Scientists find microplastics in blood for first time

Half of the blood samples showed traces of PET plastic, which is widely used to make drinking bottles

Half of the blood samples showed traces of PET plastic, which is widely used to make drinking bottles

Scientists have discovered microplastics in human blood for the first time, warning that the ubiquitous particles could also find their way into organs.

The small pieces of mostly invisible plastic have already been found almost everywhere on Earth, from the deepest oceans to the highest mountains, as well as in the air, the soil and the food chain.

A Dutch study published Thursday in the journal Environment International examined blood samples from 22 anonymous, healthy volunteers and found microplastics in almost 80% of them.

Half of the blood samples showed traces of PET plastic, which is widely used to make drinking bottles, while more than a third was made of polystyrene, which is used in disposable packaging for food and many other products.

“This is the first time that we have actually been able to detect and quantify such microplastics in human blood,” says Dick Vethaak, ecotoxicologist at VU University Amsterdam.

“This is proof that we have plastic in our bodies — and we shouldn’t,” he told AFPcalling for further research to explore how it may affect health.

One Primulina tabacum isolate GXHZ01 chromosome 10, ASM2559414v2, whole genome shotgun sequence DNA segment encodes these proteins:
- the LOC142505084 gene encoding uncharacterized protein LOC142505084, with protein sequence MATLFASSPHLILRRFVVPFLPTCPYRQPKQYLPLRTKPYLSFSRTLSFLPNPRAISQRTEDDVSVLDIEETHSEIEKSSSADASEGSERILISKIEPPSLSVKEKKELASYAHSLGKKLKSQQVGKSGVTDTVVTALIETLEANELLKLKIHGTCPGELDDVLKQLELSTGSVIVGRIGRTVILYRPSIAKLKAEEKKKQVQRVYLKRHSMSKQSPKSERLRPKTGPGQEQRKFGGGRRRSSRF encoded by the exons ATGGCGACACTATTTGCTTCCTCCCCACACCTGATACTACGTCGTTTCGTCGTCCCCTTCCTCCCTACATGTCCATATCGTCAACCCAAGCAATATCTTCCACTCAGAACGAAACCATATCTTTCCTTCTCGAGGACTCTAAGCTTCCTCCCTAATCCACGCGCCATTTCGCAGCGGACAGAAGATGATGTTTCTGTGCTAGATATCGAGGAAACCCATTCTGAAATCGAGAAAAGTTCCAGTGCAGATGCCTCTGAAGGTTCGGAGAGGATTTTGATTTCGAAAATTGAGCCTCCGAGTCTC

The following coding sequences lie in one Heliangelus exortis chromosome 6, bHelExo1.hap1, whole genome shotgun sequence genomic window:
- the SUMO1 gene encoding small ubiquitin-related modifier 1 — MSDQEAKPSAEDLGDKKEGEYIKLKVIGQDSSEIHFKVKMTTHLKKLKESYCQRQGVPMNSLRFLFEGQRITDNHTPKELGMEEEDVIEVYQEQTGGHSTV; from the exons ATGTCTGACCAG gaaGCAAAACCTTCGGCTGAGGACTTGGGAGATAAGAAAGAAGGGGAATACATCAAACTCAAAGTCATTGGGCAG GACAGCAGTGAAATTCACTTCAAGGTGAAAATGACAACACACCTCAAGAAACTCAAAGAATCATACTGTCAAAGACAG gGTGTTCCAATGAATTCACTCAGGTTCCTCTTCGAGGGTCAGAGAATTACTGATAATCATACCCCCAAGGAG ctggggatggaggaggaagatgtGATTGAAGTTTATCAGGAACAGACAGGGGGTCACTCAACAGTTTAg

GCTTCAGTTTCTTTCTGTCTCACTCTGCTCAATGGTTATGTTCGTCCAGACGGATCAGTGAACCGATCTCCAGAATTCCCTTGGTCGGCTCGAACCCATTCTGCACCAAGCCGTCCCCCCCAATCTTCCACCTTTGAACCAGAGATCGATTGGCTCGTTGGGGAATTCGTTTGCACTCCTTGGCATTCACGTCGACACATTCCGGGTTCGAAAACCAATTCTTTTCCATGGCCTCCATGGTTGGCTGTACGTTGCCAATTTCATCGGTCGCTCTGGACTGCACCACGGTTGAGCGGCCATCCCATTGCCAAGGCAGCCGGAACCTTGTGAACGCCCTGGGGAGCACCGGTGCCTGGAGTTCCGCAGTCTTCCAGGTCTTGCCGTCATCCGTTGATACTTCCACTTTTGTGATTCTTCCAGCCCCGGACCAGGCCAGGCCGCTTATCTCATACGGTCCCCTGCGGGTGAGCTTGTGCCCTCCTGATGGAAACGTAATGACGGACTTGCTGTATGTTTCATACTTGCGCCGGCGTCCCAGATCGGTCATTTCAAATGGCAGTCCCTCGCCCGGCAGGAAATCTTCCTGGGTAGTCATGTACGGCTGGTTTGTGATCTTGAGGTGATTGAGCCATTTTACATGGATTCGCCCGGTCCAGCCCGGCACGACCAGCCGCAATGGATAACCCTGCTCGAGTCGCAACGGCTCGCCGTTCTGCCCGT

“Where does it go in your body? Can it be eliminated? Secreted? Or is it retained in certain organs, maybe accumulate, or can it even cross the blood-brain barrier?”

According to the research, the microplastics could have entered the body through many routes: through air, water or food, as well as in products such as certain toothpastes, lip glosses and tattoo inks.

“It is scientifically plausible that plastic particles can be transported to organs through the bloodstream,” the study added.

Mr Vethaak also said there may be other types of microplastics in the blood that his research failed to pick up – for example, it was unable to detect particles larger than the diameter of the needle used to take the sample.

The study was funded by the Netherlands Organization for Health Research and Development and Common Seas, a UK-based group focused on reducing plastic pollution.

Alice Horton, an anthropogenic contaminants scientist at Britain’s National Oceanography Centre, said the study showed “unequivocally” that there were microplastics in the blood.

“This study adds to the evidence that plastic particles have permeated not only the entire environment, but also our bodies,” she told the Science Media Center.

Fay Couceiro, reader in biogeochemistry and environmental pollution at the University of Portsmouth, said that despite the small sample size and lack of data on participants’ exposure levels, she felt the study was “robust and resistant to scrutiny.”

She also called for further investigation.

“Ultimately, blood connects all the organs of our body, and if there is plastic, it could be all over us.”


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